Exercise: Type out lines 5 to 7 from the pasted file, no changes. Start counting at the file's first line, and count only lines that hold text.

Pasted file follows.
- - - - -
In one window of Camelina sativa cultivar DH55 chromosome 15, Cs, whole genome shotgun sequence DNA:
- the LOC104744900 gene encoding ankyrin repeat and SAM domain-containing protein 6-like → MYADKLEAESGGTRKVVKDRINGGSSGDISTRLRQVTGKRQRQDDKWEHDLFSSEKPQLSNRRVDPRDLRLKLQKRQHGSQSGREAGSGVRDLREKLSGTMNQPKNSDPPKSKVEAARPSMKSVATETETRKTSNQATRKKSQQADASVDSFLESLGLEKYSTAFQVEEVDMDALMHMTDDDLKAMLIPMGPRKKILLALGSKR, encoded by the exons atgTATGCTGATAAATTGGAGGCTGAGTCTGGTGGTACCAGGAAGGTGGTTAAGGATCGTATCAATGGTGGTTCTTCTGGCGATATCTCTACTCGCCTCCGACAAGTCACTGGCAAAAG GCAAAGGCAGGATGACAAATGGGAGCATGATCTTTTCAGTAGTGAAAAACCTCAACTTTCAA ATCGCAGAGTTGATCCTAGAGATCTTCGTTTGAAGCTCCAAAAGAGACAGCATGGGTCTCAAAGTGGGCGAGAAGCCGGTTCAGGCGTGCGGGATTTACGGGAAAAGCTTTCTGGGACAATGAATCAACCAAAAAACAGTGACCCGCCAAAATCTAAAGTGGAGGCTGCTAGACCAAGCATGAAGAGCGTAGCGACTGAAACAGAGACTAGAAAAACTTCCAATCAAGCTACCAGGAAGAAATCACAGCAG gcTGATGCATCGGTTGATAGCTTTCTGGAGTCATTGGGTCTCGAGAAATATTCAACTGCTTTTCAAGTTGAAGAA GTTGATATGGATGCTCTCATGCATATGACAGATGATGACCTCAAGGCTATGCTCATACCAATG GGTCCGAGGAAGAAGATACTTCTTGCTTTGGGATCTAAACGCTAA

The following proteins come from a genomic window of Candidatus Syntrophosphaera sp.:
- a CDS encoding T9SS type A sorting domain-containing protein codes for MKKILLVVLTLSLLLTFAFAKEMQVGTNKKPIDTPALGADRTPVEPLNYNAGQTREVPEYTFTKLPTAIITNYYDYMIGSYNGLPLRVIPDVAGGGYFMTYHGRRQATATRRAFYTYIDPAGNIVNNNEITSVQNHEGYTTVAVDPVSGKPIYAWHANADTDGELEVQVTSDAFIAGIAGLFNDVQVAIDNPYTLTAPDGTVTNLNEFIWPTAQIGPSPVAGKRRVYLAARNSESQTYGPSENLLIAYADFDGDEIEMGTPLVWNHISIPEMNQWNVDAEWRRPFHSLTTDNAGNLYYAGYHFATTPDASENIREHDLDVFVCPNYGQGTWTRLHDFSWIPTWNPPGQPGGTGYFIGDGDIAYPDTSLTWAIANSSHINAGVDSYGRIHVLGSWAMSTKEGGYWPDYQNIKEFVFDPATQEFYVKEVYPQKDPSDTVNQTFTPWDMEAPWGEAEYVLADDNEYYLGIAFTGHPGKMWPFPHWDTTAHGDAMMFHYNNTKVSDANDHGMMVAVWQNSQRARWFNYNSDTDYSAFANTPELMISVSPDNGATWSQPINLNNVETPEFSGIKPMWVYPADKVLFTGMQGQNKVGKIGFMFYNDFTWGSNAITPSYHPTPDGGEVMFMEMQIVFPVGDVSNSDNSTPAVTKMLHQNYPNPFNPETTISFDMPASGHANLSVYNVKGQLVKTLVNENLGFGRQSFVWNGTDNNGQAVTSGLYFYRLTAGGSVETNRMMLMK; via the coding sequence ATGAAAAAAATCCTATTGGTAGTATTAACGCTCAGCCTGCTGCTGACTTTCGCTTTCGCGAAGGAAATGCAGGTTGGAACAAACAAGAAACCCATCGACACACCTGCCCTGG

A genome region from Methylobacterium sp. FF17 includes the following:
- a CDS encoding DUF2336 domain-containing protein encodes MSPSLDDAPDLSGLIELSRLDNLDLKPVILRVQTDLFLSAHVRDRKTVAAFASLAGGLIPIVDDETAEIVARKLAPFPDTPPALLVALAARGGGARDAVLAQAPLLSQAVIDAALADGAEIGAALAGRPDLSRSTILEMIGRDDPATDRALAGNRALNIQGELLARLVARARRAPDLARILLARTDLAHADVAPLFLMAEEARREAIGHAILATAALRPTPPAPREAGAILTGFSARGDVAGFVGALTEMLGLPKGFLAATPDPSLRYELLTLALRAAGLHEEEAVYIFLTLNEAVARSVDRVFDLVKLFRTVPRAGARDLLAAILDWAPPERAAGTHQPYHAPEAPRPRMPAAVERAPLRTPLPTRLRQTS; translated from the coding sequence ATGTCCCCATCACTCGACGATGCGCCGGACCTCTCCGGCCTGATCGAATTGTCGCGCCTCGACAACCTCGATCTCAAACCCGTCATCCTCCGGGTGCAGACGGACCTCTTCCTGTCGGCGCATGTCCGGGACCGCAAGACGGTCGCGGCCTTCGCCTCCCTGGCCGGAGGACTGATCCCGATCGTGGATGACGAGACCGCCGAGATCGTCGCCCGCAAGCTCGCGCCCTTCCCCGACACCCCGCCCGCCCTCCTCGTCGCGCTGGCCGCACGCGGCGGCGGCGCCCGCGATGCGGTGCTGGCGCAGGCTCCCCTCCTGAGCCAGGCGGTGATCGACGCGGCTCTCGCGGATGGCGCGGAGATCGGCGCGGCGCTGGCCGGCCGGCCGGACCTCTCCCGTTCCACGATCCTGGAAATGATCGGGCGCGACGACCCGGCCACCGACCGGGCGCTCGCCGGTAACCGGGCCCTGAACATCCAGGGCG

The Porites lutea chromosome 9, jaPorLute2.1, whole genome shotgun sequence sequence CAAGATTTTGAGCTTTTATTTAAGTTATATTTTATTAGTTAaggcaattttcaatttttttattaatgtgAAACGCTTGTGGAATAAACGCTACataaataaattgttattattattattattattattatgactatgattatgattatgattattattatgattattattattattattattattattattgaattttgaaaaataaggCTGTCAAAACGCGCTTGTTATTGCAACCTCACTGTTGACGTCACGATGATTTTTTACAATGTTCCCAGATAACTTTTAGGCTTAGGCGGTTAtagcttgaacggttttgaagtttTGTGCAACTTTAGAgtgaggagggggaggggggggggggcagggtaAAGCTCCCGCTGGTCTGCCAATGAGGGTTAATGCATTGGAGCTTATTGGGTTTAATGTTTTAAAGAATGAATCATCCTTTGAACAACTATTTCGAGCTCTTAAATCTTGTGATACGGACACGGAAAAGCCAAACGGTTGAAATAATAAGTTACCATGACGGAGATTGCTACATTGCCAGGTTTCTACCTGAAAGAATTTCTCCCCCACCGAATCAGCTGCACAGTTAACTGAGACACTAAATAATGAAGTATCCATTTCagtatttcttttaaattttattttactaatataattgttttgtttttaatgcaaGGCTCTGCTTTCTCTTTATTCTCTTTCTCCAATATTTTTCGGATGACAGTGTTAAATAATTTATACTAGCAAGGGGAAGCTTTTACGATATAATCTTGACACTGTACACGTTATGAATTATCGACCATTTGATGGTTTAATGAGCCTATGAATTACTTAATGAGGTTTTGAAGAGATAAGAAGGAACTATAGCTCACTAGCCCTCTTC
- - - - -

A genome region from Methylobacterium sp. FF17 includes the following:
- a CDS encoding DUF2336 domain-containing protein encodes MSPSLDDAPDLSGLIELSRLDNLDLKPVILRVQTDLFLSAHVRDRKTVAAFASLAGGLIPIVDDETAEIVARKLAPFPDTPPALLVALAARGGGARDAVLAQAPLLSQAVIDAALADGAEIGAALAGRPDLSRSTILEMIGRDDPATDRALAGNRALNIQGELLARLVARARRAPDLARILLARTDLAHADVAPLFLMAEEARREAIGHAILATAALRPTPPAPREAGAILTGFSARGDVAGFVGALTEMLGLPKGFLAATPDPSLRYELLTLALRAAGLHEEEAVYIFLTLNEAVARSVDRVFDLVKLFRTVPRAGARDLLAAILDWAPPERAAGTHQPYHAPEAPRPRMPAAVERAPLRTPLPTRLRQTS; translated from the coding sequence ATGTCCCCATCACTCGACGATGCGCCGGACCTCTCCGGCCTGATCGAATTGTCGCGCCTCGACAACCTCGATCTCAAACCCGTCATCCTCCGGGTGCAGACGGACCTCTTCCTGTCGGCGCATGTCCGGGACCGCAAGACGGTCGCGGCCTTCGCCTCCCTGGCCGGAGGACTGATCCCGATCGTGGATGACGAGACCGCCGAGATCGTCGCCCGCAAGCTCGCGCCCTTCCCCGACACCCCGCCCGCCCTCCTCGTCGCGCTGGCCGCACGCGGCGGCGGCGCCCGCGATGCGGTGCTGGCGCAGGCTCCCCTCCTGAGCCAGGCGGTGATCGACGCGGCTCTCGCGGATGGCGCGGAGATCGGCGCGGCGCTGGCCGGCCGGCCGGACCTCTCCCGTTCCACGATCCTGGAAATGATCGGGCGCGACGACCCGGCCACCGACCGGGCGCTCGCCGGTAACCGGGCCCTGAACATCCAGGGCG

The Porites lutea chromosome 9, jaPorLute2.1, whole genome shotgun sequence sequence CAAGATTTTGAGCTTTTATTTAAGTTATATTTTATTAGTTAaggcaattttcaatttttttattaatgtgAAACGCTTGTGGAATAAACGCTACataaataaattgttattattattattattattattatgactatgattatgattatgattattattatgattattattattattattattattattattgaattttgaaaaataaggCTGTCAAAACGCGCTTGTTATTGCAACCTCACTGTTGACGTCACGATGATTTTTTACAATGTTCCCAGATAACTTTTAGGCTTAGGCGGTTAtagcttgaacggttttgaagtttTGTGCAACTTTAGAgtgaggagggggaggggggggggggcagggtaAAGCTCCCGCTGGTCTGCCAATGAGGGTTAATGCATTGGAGCTTATTGGGTTTAATGTTTTAAAGAATGAATCATCCTTTGAACAACTATTTCGAGCTCTTAAATCTTGTGATACGGACACGGAAAAGCCAAACGGTTGAAATAATAAGTTACCATGACGGAGATTGCTACATTGCCAGGTTTCTACCTGAAAGAATTTCTCCCCCACCGAATCAGCTGCACAGTTAACTGAGACACTAAATAATGAAGTATCCATTTCagtatttcttttaaattttattttactaatataattgttttgtttttaatgcaaGGCTCTGCTTTCTCTTTATTCTCTTTCTCCAATATTTTTCGGATGACAGTGTTAAATAATTTATACTAGCAAGGGGAAGCTTTTACGATATAATCTTGACACTGTACACGTTATGAATTATCGACCATTTGATGGTTTAATGAGCCTATGAATTACTTAATGAGGTTTTGAAGAGATAAGAAGGAACTATAGCTCACTAGCCCTCTTC